Plastic deformation characteristics of a single plate of high strength, low alloy, structural steel is relatively predictable, permitting controlled deformation by appropriate sizing of the member 16. Member 16 may be bolted or otherwise fixedly attached directly to the chassis 12 and floor 20 of cab 10, or may be separated therefrom by an elastomeric material such as damping elements 22, 23 to further provide damping of vibrations and minor shocks to the cab.
The operation of the present invention is best described in relation to FIG. 1. When a lateral force is applied to the cab, deforming member 16 begins to yield and allow the cab 10 to rotate about the axis 18. In response to relatively lesser lateral forces, such as are generated by contact between the cab and the tunnel wall, deforming member 16 yields elastically and returns to its original configuration when the force is removed.
At a point where the lateral force increases to a level substantially approximating a machine rollover, deforming member 16 undergoes controlled plastic deformation to absorb the lateral energy without significant deformation of the cab 10 and chassis 12. Controlled plastic deformation of the deforming member 16 is a significant aspect of lateral energy absorption according to the present invention, because a springy steel mount might re-release energy and actually contribute to the severity of a rollover event.
The amount of energy absorption required is defined in the various ROPS standards and is calculated on the basis of the machine mass. The deforming members 16, being very simple in construction compared to the cab assembly 10 and chassis 12 are readily designed to provide the optimum energy absorption performance. The simple design is further enhanced by removing major structural welds from the plastically deforming area of the deforming member 16.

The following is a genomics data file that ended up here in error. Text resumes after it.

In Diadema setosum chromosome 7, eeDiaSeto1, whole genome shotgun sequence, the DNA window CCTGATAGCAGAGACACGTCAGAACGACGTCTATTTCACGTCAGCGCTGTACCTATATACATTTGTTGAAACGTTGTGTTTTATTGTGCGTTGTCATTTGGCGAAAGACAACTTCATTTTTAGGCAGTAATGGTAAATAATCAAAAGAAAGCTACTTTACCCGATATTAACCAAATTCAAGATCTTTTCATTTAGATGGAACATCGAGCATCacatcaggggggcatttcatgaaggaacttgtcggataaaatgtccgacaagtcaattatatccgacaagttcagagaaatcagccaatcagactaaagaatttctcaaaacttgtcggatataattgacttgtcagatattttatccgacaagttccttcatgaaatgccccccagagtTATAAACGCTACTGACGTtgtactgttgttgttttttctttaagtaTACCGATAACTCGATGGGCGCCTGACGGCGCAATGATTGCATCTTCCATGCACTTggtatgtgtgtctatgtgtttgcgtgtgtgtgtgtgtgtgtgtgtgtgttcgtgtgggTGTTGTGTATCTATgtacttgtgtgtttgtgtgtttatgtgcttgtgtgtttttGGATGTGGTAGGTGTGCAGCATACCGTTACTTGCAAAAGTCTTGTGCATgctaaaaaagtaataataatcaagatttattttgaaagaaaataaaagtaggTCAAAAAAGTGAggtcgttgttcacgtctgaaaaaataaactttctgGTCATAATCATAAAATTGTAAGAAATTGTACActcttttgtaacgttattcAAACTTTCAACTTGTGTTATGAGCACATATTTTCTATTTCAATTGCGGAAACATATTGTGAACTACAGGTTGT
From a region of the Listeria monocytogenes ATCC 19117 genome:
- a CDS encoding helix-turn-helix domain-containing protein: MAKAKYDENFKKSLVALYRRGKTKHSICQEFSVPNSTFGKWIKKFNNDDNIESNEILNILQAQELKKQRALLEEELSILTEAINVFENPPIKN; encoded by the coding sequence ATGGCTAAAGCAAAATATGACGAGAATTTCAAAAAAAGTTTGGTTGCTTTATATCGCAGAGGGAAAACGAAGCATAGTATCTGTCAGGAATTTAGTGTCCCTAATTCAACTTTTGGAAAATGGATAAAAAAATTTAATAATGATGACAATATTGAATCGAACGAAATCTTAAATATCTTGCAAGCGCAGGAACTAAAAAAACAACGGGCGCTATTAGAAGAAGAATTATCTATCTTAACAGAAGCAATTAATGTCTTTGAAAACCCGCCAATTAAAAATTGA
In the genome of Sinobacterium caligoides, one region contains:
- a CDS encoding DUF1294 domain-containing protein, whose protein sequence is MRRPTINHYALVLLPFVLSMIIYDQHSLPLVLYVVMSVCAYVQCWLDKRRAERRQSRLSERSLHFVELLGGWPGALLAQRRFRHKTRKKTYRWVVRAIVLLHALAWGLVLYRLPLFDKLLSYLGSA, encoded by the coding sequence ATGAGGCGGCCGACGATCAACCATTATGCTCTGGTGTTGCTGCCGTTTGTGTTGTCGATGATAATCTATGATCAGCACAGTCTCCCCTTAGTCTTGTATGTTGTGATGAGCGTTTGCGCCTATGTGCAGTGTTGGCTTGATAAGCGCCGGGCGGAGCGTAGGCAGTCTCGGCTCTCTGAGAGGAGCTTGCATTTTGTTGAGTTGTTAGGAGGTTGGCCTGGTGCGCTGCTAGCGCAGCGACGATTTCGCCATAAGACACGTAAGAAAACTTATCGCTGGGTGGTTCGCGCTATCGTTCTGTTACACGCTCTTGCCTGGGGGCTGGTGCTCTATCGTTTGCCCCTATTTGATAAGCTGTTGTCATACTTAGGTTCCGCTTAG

While certain present preferred embodiments of the invention and certain present preferred methods of practicing the same have been illustrated and described herein, it is to be distinctly understood that the invention is not limited thereto but may be otherwise variously embodied and practiced within the scope of the following claims.
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|U.S. Classification||180/89.14, 296/190.08, 296/190.03, 296/187.12|
|International Classification||B60R21/13, B62D33/06, B62D33/077, B60R21/11, B62D33/10|
|Cooperative Classification||B62D33/077, B60G2202/116, B60R21/11, B62D33/06, B60R21/131, E02F9/166, B62D33/10|
|European Classification||B62D33/10, B60R21/11, B60R21/13B, B62D33/06, B62D33/077, E02F9/16M|
|Feb 7, 2000||AS||Assignment|
Owner name: CATERPILLAR ELPHINSTONE PTY. LTD., AUSTRALIA
Free format text: ASSIGNMENT OF ASSIGNORS INTEREST;ASSIGNORS:JOHNSON, ALLAN R.;CHARTER, ROBERT B.;REEL/FRAME:010534/0797;SIGNING DATES FROM 20000118 TO 20000128
|Dec 28, 2005||FPAY||Fee payment|
Year of fee payment: 4
|Jan 22, 2010||FPAY||Fee payment|
Year of fee payment: 8
|Jan 28, 2014||FPAY||Fee payment|
Year of fee payment: 12
|Oct 14, 2016||AS||Assignment|
Owner name: CATERPILLAR UNDERGROUND MINING PTY LTD, AUSTRALIA
Free format text: CHANGE OF NAME;ASSIGNOR:CATERPILLAR ELPHINSTONE PTY. LTD.;REEL/FRAME:040367/0187
Effective date: 20051109